ODPM's UK travel bill

I;m impressed, I really am, from 2002 to 2006, John Prescott's "Office of the Deputy Prime Minister managed to spend a total of £12,121,559 on travel in the UK. Must be those two jaguars guzzling up all that fuel and stopping off at the odd petrol station for a Ginsters pie!

Now some may say this an acceptable figure, but when you think about what his department actually did, which was bugger all for the most part, you have to wonder where it all went and how many people they were paying to sit in the back of a car.

Update: For anyone doubting the figure, it as established by adding up the yearly figures here.

Tuesday, January 29, 2008

A personal message to Michelle Hogg

This is a message to Michelle Hogg, the make-up artist that turned Queens Evidence in the Securicor robbery of the century trial resulting in yesterday's convictions. We only met each other once a couple of years ago and now we shall never meet again, just as you will not see your friends again either. I just want to say though that you have balls girl. Seriously. The biggest balls of anyone I have ever known.

Wherever you are, whoever you are, whether you knew what you had got involved in or not, you have shown courage that few people will experience or have to experience. When I first heard that you'd been arrested all I could think was 'surely not? Michelle?'. Your guilt or innocence will remain a question for many in your now infamous 15 minutes, what will never be in doubt for me will be your courage.

I hope that your new life will be quiet and that you don't have to look over your shoulder and fear knocks on the door for too long. What you did in court was the right thing to do, but I don't think I could have done it. Don't pay attention to those that question your motives. Politicans like Gordon Brown talk about courage a lot, they haven't got a clue what real courage is.

Monday, January 28, 2008

Government endorses drug taking?

So ermmmm it's OK to get off your head if you don't drive? Glad that's sorted then!
From the Glastonbury website

Purnell doesn't think Brown is doing a great job yet?

It would appear that James Purnell is not sure about Gordon Brown right now. In an interview with the Independent he was asked by reader why Gordon Brown had been such a disasterous Prime Minister. In response he said that Brown wasn't a disaster but then added at the end 'he has the strategy and determination to be a great Prime Minister'.

Not exactly a ringing endorsement then. After all he doesn't say he is a great Prime Minister he just says he could be. That's a bit like me saying that I could be a great weightlifter because of determination, whilst ignore the fact I'm quite a puny little thing and so cannot ever be great no matter how much i want to be. Purnell's answer is telling because of what he fails to say, and what he fails to say is what everyone knows.

P2P free music download goodness!

After a decade of fighting the music industry appears to have given in and in a few hours (midnight EST) you will be able download Qtrax that will give unlimited, no fee, no membership access to a 25 million back catalogue of tracks.

The files will have DRM on them, and it remains to be seen if you can play them on an MP3 player. Apple won't be best pleased about it when the OSX version comes out. Once you have so many people around the world stealing copyrighted material I guess they knew that they would have embrace it and find a way of making money from it (i.e. advertising).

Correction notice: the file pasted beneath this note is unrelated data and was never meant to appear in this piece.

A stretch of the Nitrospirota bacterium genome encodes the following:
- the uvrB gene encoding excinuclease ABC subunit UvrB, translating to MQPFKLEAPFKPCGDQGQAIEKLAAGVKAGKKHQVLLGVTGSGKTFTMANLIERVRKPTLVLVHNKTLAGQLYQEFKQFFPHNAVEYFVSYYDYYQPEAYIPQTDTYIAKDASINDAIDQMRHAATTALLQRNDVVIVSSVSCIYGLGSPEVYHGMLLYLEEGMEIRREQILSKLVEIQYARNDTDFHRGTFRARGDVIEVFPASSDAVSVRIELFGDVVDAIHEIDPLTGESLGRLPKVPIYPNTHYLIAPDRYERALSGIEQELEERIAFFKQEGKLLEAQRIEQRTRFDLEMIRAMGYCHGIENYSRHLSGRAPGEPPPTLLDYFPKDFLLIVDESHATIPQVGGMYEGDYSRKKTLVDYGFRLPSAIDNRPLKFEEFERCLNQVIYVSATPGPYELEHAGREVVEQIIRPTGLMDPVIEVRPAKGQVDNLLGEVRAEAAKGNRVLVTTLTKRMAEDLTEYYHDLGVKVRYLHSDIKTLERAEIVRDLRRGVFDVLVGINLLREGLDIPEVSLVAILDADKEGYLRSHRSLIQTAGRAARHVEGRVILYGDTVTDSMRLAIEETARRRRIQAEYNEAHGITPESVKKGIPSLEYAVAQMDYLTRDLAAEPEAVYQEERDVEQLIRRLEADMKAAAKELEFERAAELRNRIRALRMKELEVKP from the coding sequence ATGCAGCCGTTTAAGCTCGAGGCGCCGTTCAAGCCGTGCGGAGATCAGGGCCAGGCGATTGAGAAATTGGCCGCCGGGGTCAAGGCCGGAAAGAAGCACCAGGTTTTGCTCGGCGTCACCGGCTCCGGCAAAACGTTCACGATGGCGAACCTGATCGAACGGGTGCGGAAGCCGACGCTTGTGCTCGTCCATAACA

Do you want fries with that?

My apologies for no posts for a whole day, strange I know, but I went out Saturday night and did not get back until Sunday lunchtime, then had to go out again, and now there will be another week of limited post as I continue with Jury service.

Now I know that many people will be excited about Alan Johnson and the fact that yet another minister in Brown's Cabinet has been found to be acting in a seemingly dodgy ways. Playing loose and fast with the law is certainly becoming endemic, and I imagine Blair is laughing to himself quite a lot. After all, he got out at the right time.

However, the best news story today is not Johnson but the this one in the The Times about how McDonalds are going to offer an A-level equivalent qualification in burger flipping. OH alright then, so it's not burger flipping but basic burger bar management but still, the thought of someone doing their CV and noting that they got an A Level from McDonalds is thoroughly bleak don't you think?

Saturday, January 26, 2008

Cabinet Office bans people taking mobile phones out of Government buildings

We all heard about laptop losses this week, and The Register has a leaked email with the new rules that the Cabinet Office has sent out. The new rules are that no mobile storage devices of personal data can be taken off secure premises, and personal data is defined as
Any information that links one or more identifiable living person with private information about them” or “Any source of information about 1000 identifiable individuals or more, other than information sourced from the public domain.
So that includes the mobile phones of civil servants and spin doctors doesn't it? UNless of course they use silly names. The email also states that
Clarification has been given that this applies to any mobile device with storage capacity, including mobile phones and PDA’s.
So the next time you see a spAd walking along the street talking on their mobile, remember that they may in fact be breaking Government data security that have gone from one extreme to the other.

Smartphones patented - everyone sued a minute later

This has to be one the funniest things I've read for ages. Apparently a company called Minerva took out a US patent on essentially a "mobile phone with removable storage, an internet connection, a camera and the ability to download audio or video files". It was accepted and formally made live on Tuesday.